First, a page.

Posted by: Dave Vandenbout 4 years ago


Every now and then, one of my customers comes back with something they've been working on. In this case, it's Ben North showing some work he did modeling the Colossus code-breaking machine built at Bletchley Park.

Colossus in use

First, Ben had to understand how Colossus actually broke codes. He did this by creating a Jupyter notebook that replicated the process of encrypting some plain-text (in his case, Dicken's Pickwick Papers) with a Lorenz cipher and then analyzing it as Colossus did. Doing this, he was able to debug his understanding of each step in the algorithm. He shows how a small feature of the Lorenz cipher (that the encryption wheels do not always advance after each letter) leads to an observable distortion of the letter frequency in the encrypted text which can be used to guess likely settings for the wheels.

Once the operational details were understood, Ben went about implementing (most of) Colossus in the Spartan-6 LX25 FPGA of a XuLA2 board. He created VHDL code describing each portion of Colossus. These pieces communicated with a dataflow protocol (i.e, a unit would start processing if it had data available in its input buffer and space available to hold the result in its output buffer). Because of this loose coupling, it was relatively easy for Ben to add multiple analysis pipelines to his design.

Colossus pipelines

To test his design, Ben wrote unit tests in Python that drove a simulation of his VHDL code. When it came time to test the real thing running in the FPGA, he just changed his unit tests so they interfaced with the Raspberry Pi GPIO pins connected to the XuLA2 board.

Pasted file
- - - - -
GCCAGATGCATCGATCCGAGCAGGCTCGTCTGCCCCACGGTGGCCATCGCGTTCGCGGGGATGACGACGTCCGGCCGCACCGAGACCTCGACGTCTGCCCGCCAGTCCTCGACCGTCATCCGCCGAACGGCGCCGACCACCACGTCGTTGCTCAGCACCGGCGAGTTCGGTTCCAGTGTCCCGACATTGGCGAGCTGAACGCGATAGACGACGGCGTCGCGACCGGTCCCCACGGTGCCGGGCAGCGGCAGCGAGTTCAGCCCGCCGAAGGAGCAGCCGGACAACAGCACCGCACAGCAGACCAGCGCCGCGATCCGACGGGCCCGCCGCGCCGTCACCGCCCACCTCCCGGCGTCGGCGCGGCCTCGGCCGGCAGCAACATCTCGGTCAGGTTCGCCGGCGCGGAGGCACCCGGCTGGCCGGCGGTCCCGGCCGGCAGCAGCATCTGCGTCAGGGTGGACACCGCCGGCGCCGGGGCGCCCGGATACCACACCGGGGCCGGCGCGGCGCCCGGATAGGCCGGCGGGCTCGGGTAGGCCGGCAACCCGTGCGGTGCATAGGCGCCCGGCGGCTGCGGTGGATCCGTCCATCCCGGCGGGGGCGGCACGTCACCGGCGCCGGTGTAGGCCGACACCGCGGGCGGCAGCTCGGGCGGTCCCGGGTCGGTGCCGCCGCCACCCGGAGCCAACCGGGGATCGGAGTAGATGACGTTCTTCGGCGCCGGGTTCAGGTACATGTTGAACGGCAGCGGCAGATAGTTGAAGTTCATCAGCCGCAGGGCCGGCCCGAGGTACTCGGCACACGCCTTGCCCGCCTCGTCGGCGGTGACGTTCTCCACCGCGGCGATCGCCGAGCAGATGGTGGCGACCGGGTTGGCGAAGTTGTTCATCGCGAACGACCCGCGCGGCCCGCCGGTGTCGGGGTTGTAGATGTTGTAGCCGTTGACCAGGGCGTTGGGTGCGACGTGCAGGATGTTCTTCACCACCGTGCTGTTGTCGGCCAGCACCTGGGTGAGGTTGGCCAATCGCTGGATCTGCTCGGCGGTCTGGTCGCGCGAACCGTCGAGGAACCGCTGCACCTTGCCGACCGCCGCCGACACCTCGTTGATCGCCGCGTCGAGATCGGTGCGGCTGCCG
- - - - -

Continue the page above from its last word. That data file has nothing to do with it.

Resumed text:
XuLA2 + StickIt! motherboard + RPi

The results from the actual hardware test matched with the simulation on the first attempt. According to Ben, he found this a "satisfying outcome". I guess he picked up a penchant for English understatement while working on this project.

For those looking for a project, it would be great to recode Ben's VHDL into MyHDL. Then it could be included in the same Jupyter notebook with the Lorenz encryption/decryption theory, and the tests could be run using only Python with no need for the VHDL simulator. You could probably also get dynamic animations of the Colossus pipelines that Ben had to hard-code in his documentation.

Some colossal work here, Ben! Thanks for sharing it.

(Figures: Ben North, used under CC BY-SA 4.0)

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